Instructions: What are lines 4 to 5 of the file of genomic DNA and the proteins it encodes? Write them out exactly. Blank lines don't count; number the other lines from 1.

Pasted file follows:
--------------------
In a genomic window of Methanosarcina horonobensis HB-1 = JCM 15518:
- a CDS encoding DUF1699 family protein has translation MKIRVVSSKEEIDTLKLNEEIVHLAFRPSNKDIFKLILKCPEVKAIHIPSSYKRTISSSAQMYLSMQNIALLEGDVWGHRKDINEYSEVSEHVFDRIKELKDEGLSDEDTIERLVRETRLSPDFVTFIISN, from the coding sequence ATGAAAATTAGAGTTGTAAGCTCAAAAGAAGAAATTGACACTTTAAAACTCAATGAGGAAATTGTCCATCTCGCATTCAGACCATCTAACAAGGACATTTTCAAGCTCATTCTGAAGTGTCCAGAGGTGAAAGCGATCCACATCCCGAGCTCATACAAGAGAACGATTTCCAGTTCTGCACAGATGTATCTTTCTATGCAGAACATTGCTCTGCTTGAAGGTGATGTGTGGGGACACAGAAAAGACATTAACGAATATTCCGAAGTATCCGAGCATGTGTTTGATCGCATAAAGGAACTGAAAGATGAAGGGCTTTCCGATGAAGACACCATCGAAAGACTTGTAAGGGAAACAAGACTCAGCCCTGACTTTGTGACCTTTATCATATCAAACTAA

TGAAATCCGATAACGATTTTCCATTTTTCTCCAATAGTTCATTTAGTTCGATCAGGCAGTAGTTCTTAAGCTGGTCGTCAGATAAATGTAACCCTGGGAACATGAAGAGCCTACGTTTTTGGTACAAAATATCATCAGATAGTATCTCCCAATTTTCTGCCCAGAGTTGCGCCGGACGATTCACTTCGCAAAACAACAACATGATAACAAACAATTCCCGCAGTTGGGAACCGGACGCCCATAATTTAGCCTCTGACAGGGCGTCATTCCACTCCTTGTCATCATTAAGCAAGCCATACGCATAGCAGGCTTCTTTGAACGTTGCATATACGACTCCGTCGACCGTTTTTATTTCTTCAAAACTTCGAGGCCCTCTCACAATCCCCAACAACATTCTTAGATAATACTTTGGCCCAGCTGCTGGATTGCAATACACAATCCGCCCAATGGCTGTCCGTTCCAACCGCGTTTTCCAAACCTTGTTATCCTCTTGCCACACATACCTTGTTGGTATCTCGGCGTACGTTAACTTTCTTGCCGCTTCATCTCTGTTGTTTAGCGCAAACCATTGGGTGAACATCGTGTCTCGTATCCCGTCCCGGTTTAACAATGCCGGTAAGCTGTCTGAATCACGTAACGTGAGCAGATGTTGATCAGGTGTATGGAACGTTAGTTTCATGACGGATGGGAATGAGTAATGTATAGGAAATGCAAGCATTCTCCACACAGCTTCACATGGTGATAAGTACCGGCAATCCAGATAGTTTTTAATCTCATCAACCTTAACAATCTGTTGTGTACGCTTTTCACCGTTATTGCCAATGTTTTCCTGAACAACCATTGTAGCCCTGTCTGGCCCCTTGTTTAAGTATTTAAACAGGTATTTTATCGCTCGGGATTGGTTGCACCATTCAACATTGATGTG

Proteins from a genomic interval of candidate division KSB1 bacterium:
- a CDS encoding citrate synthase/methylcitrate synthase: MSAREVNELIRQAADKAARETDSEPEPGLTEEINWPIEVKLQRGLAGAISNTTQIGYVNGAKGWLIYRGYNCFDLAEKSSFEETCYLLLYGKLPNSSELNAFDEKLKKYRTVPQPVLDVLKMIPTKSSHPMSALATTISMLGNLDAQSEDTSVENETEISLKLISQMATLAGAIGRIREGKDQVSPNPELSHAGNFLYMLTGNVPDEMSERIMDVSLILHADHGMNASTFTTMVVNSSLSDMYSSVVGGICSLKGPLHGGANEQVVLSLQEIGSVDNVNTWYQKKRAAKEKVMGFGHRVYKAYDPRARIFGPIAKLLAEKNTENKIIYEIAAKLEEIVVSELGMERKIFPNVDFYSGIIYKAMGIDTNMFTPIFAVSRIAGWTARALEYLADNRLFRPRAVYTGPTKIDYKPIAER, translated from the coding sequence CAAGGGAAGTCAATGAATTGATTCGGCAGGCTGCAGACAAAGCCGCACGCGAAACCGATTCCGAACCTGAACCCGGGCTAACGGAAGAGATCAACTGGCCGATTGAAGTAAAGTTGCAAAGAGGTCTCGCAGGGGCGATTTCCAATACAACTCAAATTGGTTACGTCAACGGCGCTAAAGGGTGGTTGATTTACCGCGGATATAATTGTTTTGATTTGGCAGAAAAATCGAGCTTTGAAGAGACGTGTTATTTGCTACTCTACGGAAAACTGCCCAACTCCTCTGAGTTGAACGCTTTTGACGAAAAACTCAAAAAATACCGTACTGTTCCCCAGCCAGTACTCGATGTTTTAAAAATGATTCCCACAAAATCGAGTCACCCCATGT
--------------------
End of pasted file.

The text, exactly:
Proteins from a genomic interval of candidate division KSB1 bacterium:
- a CDS encoding citrate synthase/methylcitrate synthase: MSAREVNELIRQAADKAARETDSEPEPGLTEEINWPIEVKLQRGLAGAISNTTQIGYVNGAKGWLIYRGYNCFDLAEKSSFEETCYLLLYGKLPNSSELNAFDEKLKKYRTVPQPVLDVLKMIPTKSSHPMSALATTISMLGNLDAQSEDTSVENETEISLKLISQMATLAGAIGRIREGKDQVSPNPELSHAGNFLYMLTGNVPDEMSERIMDVSLILHADHGMNASTFTTMVVNSSLSDMYSSVVGGICSLKGPLHGGANEQVVLSLQEIGSVDNVNTWYQKKRAAKEKVMGFGHRVYKAYDPRARIFGPIAKLLAEKNTENKIIYEIAAKLEEIVVSELGMERKIFPNVDFYSGIIYKAMGIDTNMFTPIFAVSRIAGWTARALEYLADNRLFRPRAVYTGPTKIDYKPIAER, translated from the coding sequence CAAGGGAAGTCAATGAATTGATTCGGCAGGCTGCAGACAAAGCCGCACGCGAAACCGATTCCGAACCTGAACCCGGGCTAACGGAAGAGATCAACTGGCCGATTGAAGTAAAGTTGCAAAGAGGTCTCGCAGGGGCGATTTCCAATACAACTCAAATTGGTTACGTCAACGGCGCTAAAGGGTGGTTGATTTACCGCGGATATAATTGTTTTGATTTGGCAGAAAAATCGAGCTTTGAAGAGACGTGTTATTTGCTACTCTACGGAAAACTGCCCAACTCCTCTGAGTTGAACGCTTTTGACGAAAAACTCAAAAAATACCGTACTGTTCCCCAGCCAGTACTCGATGTTTTAAAAATGATTCCCACAAAATCGAGTCACCCCATGT